Published on October 28th, 2013 | by Nottingham Drinker0
JOURNEY TO THE DEEP SOUTH-WEST
Colin Elmhirst considers M5 Service Station alternatives – from the comfort of the passenger seat
Over many years our trips to and from Devon and Cornwall has usually meant that a lunchtime break has coincided with being near to Michael Wood or Gordano services on the M5. If you are lucky, like me this year, to have a driver happy to be teetotal, then here are some pleasing alternative suggestions. But please do not drink and drive.
Exiting the motorway at junction 13 southbound, or 14 northbound, leads via the A38 and A4135 to the village of Dursley and the Old Spot Inn GL11 4JQ which has won many awards, including CAMRA’s National Pub of the Year 2007. Dating from 1776 this friendly free house offers a range of beers including Old Ric, named after the pubs previous owner Ric Sainty, who passed away in July 2008, and is brewed by Uley. Another special beer being sold was the Rev Janet commemorating her retirement from the nearby St James’ church. There are usually eight real ales available mainly from local breweries, along with a good range of food lunchtimes only.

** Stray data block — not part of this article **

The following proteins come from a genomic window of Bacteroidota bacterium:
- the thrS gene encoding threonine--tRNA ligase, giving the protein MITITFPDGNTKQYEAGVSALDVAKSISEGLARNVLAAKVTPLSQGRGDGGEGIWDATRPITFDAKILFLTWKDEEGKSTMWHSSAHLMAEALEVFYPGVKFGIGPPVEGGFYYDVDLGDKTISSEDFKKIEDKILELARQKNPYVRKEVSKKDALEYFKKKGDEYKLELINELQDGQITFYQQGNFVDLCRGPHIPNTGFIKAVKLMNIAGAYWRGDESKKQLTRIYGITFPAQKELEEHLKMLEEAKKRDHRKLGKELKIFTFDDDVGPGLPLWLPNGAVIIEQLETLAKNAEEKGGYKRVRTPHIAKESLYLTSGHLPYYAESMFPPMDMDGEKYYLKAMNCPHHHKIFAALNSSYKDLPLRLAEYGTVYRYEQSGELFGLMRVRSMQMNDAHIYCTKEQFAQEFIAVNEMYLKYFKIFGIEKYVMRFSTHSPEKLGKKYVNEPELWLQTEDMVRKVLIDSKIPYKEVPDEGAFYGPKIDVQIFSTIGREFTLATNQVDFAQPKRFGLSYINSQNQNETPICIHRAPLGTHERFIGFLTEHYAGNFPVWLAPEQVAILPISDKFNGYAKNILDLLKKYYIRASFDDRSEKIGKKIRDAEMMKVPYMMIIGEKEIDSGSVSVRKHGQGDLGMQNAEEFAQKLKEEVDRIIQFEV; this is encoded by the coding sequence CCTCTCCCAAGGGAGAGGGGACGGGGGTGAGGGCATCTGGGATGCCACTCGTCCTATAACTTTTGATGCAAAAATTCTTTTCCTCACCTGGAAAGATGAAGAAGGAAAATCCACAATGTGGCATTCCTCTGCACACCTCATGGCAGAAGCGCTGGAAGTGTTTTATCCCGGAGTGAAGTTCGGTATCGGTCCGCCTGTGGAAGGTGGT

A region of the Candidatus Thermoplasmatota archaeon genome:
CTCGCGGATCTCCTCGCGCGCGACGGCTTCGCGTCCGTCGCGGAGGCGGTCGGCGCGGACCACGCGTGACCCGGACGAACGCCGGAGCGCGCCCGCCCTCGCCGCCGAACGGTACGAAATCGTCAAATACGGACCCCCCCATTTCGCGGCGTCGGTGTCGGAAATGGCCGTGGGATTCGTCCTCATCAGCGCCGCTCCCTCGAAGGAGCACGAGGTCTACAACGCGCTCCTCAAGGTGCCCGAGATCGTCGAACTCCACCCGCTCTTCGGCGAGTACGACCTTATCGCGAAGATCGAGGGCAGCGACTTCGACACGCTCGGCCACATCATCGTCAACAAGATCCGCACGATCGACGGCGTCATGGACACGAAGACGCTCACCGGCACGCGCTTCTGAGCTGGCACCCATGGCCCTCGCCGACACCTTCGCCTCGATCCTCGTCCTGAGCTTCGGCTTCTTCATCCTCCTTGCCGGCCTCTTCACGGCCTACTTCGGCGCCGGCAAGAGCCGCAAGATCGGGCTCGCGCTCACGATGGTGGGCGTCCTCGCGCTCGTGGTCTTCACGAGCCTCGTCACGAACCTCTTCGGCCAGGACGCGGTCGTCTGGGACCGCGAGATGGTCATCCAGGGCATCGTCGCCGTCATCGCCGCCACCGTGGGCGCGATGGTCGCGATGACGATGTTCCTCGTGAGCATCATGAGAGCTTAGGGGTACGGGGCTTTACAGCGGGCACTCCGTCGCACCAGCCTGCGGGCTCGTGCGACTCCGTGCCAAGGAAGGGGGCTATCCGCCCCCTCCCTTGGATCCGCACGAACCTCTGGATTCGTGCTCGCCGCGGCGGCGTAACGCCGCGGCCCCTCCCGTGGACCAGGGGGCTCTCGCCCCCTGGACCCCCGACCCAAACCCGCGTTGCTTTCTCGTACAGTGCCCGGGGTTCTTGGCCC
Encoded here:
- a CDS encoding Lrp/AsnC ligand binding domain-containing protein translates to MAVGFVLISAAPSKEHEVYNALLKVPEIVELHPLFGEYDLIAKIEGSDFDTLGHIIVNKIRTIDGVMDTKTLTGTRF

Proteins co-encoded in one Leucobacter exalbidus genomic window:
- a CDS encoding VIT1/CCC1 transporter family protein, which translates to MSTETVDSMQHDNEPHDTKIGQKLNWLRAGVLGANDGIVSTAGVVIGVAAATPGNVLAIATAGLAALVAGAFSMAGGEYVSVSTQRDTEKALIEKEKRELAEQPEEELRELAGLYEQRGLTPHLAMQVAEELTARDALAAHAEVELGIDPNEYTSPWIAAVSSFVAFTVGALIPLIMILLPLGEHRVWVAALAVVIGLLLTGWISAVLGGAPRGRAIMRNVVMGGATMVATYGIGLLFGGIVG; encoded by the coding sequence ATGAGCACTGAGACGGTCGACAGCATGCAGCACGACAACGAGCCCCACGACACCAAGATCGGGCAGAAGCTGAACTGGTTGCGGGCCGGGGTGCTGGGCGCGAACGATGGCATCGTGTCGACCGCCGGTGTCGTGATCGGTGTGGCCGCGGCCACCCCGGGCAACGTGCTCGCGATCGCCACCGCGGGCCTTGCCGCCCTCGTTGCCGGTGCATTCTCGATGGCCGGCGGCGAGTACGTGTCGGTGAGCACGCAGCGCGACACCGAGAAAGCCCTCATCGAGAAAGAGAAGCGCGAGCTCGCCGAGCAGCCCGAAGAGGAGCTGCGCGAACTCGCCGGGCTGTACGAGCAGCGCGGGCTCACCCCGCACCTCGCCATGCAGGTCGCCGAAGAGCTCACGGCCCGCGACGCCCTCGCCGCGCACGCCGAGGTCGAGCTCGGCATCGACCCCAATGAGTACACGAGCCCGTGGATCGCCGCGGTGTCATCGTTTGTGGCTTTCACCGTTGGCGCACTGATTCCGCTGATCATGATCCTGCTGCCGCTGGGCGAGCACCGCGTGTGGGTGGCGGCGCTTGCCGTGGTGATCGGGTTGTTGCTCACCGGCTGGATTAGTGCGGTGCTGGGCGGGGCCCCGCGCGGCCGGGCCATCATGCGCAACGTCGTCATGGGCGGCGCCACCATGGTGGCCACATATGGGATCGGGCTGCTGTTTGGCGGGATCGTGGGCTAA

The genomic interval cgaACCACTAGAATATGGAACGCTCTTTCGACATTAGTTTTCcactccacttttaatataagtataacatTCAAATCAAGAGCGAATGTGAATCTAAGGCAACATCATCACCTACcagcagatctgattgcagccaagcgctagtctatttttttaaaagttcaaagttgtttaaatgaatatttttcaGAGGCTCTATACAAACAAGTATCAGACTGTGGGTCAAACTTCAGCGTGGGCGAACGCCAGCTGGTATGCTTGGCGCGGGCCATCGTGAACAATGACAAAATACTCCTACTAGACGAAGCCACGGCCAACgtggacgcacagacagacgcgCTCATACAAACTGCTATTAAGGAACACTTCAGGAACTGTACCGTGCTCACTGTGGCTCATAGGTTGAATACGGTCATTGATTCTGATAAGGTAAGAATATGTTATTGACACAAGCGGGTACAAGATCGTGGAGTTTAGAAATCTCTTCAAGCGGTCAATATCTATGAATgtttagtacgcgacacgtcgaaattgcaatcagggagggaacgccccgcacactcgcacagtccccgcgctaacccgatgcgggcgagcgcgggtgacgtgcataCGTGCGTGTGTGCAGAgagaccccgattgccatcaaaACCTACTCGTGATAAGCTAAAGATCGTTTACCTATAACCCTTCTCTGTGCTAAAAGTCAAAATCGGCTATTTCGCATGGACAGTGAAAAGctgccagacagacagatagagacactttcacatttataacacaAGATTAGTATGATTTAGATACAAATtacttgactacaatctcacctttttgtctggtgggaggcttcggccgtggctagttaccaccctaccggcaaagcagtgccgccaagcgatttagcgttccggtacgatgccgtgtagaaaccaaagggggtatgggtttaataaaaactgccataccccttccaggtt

To the south of Dursley is the village of Thornbury, also nestling by the A38, where the Anchor Inn BS35 1JY can be found by leaving the motorway at J14 southbound and J16 northbound. Although dating back to 1695 it is the second oldest pub in the village. Home to the local CAMRA branch and winner of a number of floral competitions this well-kept public house offers a choice of five real ales and one real cider. On my visit this was Ashton Still Black Rat from Long Ashton, a subsidiary of Butcombe Brewery. Food is available lunchtime and evenings until 9pm. We ate here on our way south and I had an excellent meal of rainbow trout.
Just south of Bristol if you come off at J21 and head for Portishead on the A369, then the modern looking Windmill Inn BS20 6JZ sits on a high point giving views over the Severn Estuary to the south Wales coast. The main entrance leads to the higher of two levels, both with huge window areas giving the panoramic views. Not surprisingly this was a very popular pub with an all-day food menu complimenting beers from Butcombe (Bitter and Gold), Courage Best and Bass.
All the above inns were dog friendly, in at least one area of the pub, and after the recent fuss about Wetherspoon’s building a pub just off the M40 motorway at Beaconsfield, it was nice to see that there are some thriving inns not far from these modern arteries of travel.